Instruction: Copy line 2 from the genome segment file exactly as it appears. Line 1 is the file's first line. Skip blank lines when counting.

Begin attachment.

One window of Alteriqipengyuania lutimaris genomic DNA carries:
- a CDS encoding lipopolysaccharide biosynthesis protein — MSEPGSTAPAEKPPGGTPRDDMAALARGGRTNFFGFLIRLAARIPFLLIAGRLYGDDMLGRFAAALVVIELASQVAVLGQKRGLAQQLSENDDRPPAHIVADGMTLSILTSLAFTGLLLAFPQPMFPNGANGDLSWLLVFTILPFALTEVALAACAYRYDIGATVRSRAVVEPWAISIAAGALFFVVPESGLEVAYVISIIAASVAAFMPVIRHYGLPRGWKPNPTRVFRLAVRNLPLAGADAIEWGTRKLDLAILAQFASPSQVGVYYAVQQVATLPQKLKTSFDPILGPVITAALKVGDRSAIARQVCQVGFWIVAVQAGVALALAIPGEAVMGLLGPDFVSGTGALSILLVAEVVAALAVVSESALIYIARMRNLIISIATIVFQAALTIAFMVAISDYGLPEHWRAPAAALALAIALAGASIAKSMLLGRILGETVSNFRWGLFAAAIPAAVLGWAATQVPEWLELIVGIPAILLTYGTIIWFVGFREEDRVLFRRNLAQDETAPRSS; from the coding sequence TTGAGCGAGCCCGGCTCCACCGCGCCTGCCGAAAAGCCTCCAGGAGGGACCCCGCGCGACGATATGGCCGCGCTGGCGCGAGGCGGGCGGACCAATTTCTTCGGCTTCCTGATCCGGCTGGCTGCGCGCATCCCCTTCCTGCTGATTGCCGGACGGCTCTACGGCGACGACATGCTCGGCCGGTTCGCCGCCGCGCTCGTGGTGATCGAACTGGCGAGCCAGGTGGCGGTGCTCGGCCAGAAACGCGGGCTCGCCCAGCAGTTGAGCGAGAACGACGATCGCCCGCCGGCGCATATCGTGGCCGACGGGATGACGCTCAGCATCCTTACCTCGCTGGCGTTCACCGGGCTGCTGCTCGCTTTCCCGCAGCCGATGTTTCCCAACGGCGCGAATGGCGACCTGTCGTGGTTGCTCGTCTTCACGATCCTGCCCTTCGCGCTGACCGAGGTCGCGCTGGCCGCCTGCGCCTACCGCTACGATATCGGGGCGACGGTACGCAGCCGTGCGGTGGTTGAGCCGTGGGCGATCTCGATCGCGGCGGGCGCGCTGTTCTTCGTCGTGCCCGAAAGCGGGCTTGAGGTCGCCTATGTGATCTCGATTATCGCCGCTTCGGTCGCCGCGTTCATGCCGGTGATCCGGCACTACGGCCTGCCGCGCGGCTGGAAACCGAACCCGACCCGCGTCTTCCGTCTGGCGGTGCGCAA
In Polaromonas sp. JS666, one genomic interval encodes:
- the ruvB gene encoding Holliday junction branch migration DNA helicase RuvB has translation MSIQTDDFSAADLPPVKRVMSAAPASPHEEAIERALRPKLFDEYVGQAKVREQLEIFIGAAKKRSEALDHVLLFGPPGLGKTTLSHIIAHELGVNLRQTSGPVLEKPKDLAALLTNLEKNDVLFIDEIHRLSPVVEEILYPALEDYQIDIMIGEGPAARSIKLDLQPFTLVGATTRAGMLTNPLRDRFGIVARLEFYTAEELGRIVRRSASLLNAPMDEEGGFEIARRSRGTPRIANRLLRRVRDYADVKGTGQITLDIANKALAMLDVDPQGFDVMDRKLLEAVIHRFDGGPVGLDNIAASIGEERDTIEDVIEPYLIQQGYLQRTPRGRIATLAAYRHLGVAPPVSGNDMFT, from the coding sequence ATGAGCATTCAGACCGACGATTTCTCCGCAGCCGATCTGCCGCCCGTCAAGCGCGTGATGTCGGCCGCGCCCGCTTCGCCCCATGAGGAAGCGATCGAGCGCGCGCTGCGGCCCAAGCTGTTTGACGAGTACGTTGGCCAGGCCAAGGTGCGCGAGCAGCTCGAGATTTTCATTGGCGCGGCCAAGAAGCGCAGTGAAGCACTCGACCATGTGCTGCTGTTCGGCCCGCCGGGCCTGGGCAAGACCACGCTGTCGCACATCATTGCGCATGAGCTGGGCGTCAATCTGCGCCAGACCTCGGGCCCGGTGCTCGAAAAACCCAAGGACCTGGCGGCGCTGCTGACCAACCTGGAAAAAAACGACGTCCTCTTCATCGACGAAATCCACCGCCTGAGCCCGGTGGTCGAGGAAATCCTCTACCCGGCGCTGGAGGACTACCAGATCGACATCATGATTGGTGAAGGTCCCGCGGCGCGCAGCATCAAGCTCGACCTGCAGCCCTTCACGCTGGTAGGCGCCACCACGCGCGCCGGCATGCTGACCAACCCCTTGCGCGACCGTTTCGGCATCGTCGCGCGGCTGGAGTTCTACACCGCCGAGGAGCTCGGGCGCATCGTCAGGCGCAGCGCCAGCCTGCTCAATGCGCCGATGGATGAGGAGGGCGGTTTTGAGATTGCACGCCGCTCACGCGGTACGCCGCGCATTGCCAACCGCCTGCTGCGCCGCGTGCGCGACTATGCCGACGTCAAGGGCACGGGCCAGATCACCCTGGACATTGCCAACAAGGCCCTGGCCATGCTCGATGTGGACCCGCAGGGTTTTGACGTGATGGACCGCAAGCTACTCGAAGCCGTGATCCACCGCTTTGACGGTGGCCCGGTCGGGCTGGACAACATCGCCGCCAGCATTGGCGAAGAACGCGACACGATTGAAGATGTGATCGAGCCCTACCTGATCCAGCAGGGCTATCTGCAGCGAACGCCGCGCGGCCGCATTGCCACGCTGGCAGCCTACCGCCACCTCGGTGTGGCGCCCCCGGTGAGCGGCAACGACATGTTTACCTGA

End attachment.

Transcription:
- a CDS encoding lipopolysaccharide biosynthesis protein — MSEPGSTAPAEKPPGGTPRDDMAALARGGRTNFFGFLIRLAARIPFLLIAGRLYGDDMLGRFAAALVVIELASQVAVLGQKRGLAQQLSENDDRPPAHIVADGMTLSILTSLAFTGLLLAFPQPMFPNGANGDLSWLLVFTILPFALTEVALAACAYRYDIGATVRSRAVVEPWAISIAAGALFFVVPESGLEVAYVISIIAASVAAFMPVIRHYGLPRGWKPNPTRVFRLAVRNLPLAGADAIEWGTRKLDLAILAQFASPSQVGVYYAVQQVATLPQKLKTSFDPILGPVITAALKVGDRSAIARQVCQVGFWIVAVQAGVALALAIPGEAVMGLLGPDFVSGTGALSILLVAEVVAALAVVSESALIYIARMRNLIISIATIVFQAALTIAFMVAISDYGLPEHWRAPAAALALAIALAGASIAKSMLLGRILGETVSNFRWGLFAAAIPAAVLGWAATQVPEWLELIVGIPAILLTYGTIIWFVGFREEDRVLFRRNLAQDETAPRSS; from the coding sequence TTGAGCGAGCCCGGCTCCACCGCGCCTGCCGAAAAGCCTCCAGGAGGGACCCCGCGCGACGATATGGCCGCGCTGGCGCGAGGCGGGCGGACCAATTTCTTCGGCTTCCTGATCCGGCTGGCTGCGCGCATCCCCTTCCTGCTGATTGCCGGACGGCTCTACGGCGACGACATGCTCGGCCGGTTCGCCGCCGCGCTCGTGGTGATCGAACTGGCGAGCCAGGTGGCGGTGCTCGGCCAGAAACGCGGGCTCGCCCAGCAGTTGAGCGAGAACGACGATCGCCCGCCGGCGCATATCGTGGCCGACGGGATGACGCTCAGCATCCTTACCTCGCTGGCGTTCACCGGGCTGCTGCTCGCTTTCCCGCAGCCGATGTTTCCCAACGGCGCGAATGGCGACCTGTCGTGGTTGCTCGTCTTCACGATCCTGCCCTTCGCGCTGACCGAGGTCGCGCTGGCCGCCTGCGCCTACCGCTACGATATCGGGGCGACGGTACGCAGCCGTGCGGTGGTTGAGCCGTGGGCGATCTCGATCGCGGCGGGCGCGCTGTTCTTCGTCGTGCCCGAAAGCGGGCTTGAGGTCGCCTATGTGATCTCGATTATCGCCGCTTCGGTCGCCGCGTTCATGCCGGTGATCCGGCACTACGGCCTGCCGCGCGGCTGGAAACCGAACCCGACCCGCGTCTTCCGTCTGGCGGTGCGCAA